In economics, the so called Base of the pyramid (BoP) is surely the largest, but also poorest socio-economic group. In the world there are about 4 billion people who live on less than US$2.50 per day. The world population is comprised of the year 2012/13 of around 7.1 billion people. The BoP Phenomenon generally considers the developing an emerging countries (for example Africa, South America, India). The 4 billion people at the BOP, all those with incomes below $3,000 in local purchasing power, are living in relative poverty. Their incomes in current U.S. dollars are less than $3.35 a day in Brazil, $2.11 in China, $1.89 in Ghana, and $1.56 in India. Yet together they have substantial purchasing power: the BOP constitutes a $5 trillion global consumer market.
Figure 1: The economic pyramid
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Source:http://marketingbloggers.in/wp-content/uploads/2012/07/z_p-iv-Fortune.jpg (3/31/2013 8:36:45 AM)
So, more than 50 percent of the world population concern to the bottom of the pyramid. The term “bottom of the pyramid” or “BoP” is used in particular by people developing new models of doing business that deliberately targets that demographic, often using new technology. Although different organizations and several national governments have been busy to solve the problem of poverty for more than 50 years, all the movements had no sweeping effect. Realizing this, C.K. Prahalad pursued a new approach to eradicate poverty in the world. His approach is that he sees the world's poor not as victims or global and social burden, but as potential value-producing consumers and entrepreneurs with multiplier effects.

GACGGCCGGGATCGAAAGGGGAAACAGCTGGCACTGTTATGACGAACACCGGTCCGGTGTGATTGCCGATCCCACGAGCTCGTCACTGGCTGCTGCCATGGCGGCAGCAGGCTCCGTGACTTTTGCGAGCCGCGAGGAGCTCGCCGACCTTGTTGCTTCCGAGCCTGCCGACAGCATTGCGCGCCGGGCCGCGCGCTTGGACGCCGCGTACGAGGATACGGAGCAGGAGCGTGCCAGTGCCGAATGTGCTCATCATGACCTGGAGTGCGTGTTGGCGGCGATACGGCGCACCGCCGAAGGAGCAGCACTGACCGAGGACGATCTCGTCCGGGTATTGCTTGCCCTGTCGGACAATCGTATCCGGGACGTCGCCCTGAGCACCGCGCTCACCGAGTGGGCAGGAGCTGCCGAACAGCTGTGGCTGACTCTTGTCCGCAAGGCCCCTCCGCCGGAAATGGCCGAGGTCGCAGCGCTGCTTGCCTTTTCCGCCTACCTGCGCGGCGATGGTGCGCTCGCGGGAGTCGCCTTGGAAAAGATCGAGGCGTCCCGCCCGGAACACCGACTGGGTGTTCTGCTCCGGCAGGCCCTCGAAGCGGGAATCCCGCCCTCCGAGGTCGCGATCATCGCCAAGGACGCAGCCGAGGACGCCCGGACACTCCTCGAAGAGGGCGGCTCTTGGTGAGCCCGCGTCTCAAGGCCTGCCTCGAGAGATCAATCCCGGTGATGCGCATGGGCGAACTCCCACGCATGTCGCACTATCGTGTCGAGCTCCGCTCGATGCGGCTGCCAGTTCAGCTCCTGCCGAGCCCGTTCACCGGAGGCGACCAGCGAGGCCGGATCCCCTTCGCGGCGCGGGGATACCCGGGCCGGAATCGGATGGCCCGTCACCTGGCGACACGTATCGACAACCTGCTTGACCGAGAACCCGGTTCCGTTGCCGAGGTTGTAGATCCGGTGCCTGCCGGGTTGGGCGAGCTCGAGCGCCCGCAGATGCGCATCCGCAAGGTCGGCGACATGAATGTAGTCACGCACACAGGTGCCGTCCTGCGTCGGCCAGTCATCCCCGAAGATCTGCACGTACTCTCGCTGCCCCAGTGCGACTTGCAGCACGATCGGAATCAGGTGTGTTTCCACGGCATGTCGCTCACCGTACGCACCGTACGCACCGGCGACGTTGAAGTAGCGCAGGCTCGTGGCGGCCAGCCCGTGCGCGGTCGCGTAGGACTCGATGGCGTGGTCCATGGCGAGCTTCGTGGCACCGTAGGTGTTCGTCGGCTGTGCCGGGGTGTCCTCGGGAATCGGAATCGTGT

The world's poor offer the opportunity of a new and far more open world economy than in the past. Prahalad believes that by the use of this part of the world population a new global growth trend in the world economy could erase. The poor are actually the engine of an unprecedented possible boom in the global economy. This is really obvious when you consider that more than half the world's population for the world economy is laying fallow. On the one hand it deals with huge potential of additional trade and secondly also with huge additional potential of sources of innovation-power.
 Private Social Business is a neologism from Rainer Schenk
 Information and Communication Technique
 Also called Base of Pyramid
 Sometimes it is also called Crowdinvesting
 See http://www.weltbevoelkerung.de/oberes-menue/presse/presse/presseinformationen/news-ansicht/display/weltbevoelkerung-zum-jahreswechsel-20122013.html; called up by Internet on 29/03/2013.
 See “The Next Four Billion, Market Size and Business Strategy at the Base of the Pyramid”, Executive Summary, IFC and World Recources Institute, Washington, 2007, P.3http://www.wri.org/publication/the-next-4-billion, p. 3.
 Coimbatore Krishnarao Prahalad; * 8th August 1941 in Coimbatore, Inda; † 16th April 2010 in San Diego, USA) was an Indian-American economist. Most recently he worked as a professor of business strategy at the University of Michigan in Ann Arbor, Michigan, and a world-renowned management consultant and author. His scientific focus was set in the field of developing new management practices, corporate strategy and the role of management in multinational companies. Recently among others he worked together with Stuart Hart among concept of "Base of the Pyramid" (also called "Bottom of the Pyramid") with emerging markets and innovative business models for the elimination of global poverty.
 See Prahalad, C. K. (2005): The Fortune at the Bottom of the Pyramid, Upper Saddle River/NJ: Pearson International.
- Quote paper
- Rainer Schenk (Author)Peter Bielik (Author)Elena Horska (Author), 2013, From Micro-Financing and Base of the Pyramid Concept to Private Social Business by CROWDINVESTING/CROWDFINANCING as a Modern Phenomenon and Chance for Economy, Munich, GRIN Verlag, https://www.grin.com/document/212659